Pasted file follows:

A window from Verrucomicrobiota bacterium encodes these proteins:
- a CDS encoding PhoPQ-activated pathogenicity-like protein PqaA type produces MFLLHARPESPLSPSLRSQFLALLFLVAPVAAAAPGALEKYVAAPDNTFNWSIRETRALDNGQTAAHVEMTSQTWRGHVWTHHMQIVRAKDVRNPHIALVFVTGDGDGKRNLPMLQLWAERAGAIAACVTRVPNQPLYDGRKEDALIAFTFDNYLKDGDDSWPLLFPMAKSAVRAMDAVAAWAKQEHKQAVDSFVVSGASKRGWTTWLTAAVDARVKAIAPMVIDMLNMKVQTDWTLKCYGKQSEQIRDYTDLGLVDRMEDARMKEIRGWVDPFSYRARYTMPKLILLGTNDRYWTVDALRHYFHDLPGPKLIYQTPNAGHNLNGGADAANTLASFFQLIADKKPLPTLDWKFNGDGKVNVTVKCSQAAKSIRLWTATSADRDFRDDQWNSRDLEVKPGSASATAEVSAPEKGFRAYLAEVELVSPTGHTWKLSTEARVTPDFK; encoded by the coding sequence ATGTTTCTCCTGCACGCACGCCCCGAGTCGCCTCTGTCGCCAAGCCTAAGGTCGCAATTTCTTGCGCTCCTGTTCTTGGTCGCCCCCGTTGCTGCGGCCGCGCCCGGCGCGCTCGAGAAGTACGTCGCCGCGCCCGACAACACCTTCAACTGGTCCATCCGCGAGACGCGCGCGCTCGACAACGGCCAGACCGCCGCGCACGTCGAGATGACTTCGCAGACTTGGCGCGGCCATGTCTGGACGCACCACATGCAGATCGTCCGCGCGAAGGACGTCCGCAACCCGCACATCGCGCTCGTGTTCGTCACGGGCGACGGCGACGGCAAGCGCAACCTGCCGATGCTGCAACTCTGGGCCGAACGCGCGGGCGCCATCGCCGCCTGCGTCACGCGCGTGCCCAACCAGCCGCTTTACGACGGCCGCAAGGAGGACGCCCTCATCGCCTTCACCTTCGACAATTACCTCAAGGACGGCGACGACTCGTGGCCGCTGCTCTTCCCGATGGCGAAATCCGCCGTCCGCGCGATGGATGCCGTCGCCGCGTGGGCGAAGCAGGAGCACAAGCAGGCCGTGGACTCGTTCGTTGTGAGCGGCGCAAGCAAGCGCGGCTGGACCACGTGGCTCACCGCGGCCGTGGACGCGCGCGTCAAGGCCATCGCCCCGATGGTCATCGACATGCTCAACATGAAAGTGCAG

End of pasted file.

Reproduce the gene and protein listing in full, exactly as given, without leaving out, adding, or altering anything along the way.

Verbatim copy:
A window from Verrucomicrobiota bacterium encodes these proteins:
- a CDS encoding PhoPQ-activated pathogenicity-like protein PqaA type produces MFLLHARPESPLSPSLRSQFLALLFLVAPVAAAAPGALEKYVAAPDNTFNWSIRETRALDNGQTAAHVEMTSQTWRGHVWTHHMQIVRAKDVRNPHIALVFVTGDGDGKRNLPMLQLWAERAGAIAACVTRVPNQPLYDGRKEDALIAFTFDNYLKDGDDSWPLLFPMAKSAVRAMDAVAAWAKQEHKQAVDSFVVSGASKRGWTTWLTAAVDARVKAIAPMVIDMLNMKVQTDWTLKCYGKQSEQIRDYTDLGLVDRMEDARMKEIRGWVDPFSYRARYTMPKLILLGTNDRYWTVDALRHYFHDLPGPKLIYQTPNAGHNLNGGADAANTLASFFQLIADKKPLPTLDWKFNGDGKVNVTVKCSQAAKSIRLWTATSADRDFRDDQWNSRDLEVKPGSASATAEVSAPEKGFRAYLAEVELVSPTGHTWKLSTEARVTPDFK; encoded by the coding sequence ATGTTTCTCCTGCACGCACGCCCCGAGTCGCCTCTGTCGCCAAGCCTAAGGTCGCAATTTCTTGCGCTCCTGTTCTTGGTCGCCCCCGTTGCTGCGGCCGCGCCCGGCGCGCTCGAGAAGTACGTCGCCGCGCCCGACAACACCTTCAACTGGTCCATCCGCGAGACGCGCGCGCTCGACAACGGCCAGACCGCCGCGCACGTCGAGATGACTTCGCAGACTTGGCGCGGCCATGTCTGGACGCACCACATGCAGATCGTCCGCGCGAAGGACGTCCGCAACCCGCACATCGCGCTCGTGTTCGTCACGGGCGACGGCGACGGCAAGCGCAACCTGCCGATGCTGCAACTCTGGGCCGAACGCGCGGGCGCCATCGCCGCCTGCGTCACGCGCGTGCCCAACCAGCCGCTTTACGACGGCCGCAAGGAGGACGCCCTCATCGCCTTCACCTTCGACAATTACCTCAAGGACGGCGACGACTCGTGGCCGCTGCTCTTCCCGATGGCGAAATCCGCCGTCCGCGCGATGGATGCCGTCGCCGCGTGGGCGAAGCAGGAGCACAAGCAGGCCGTGGACTCGTTCGTTGTGAGCGGCGCAAGCAAGCGCGGCTGGACCACGTGGCTCACCGCGGCCGTGGACGCGCGCGTCAAGGCCATCGCCCCGATGGTCATCGACATGCTCAACATGAAAGTGCAG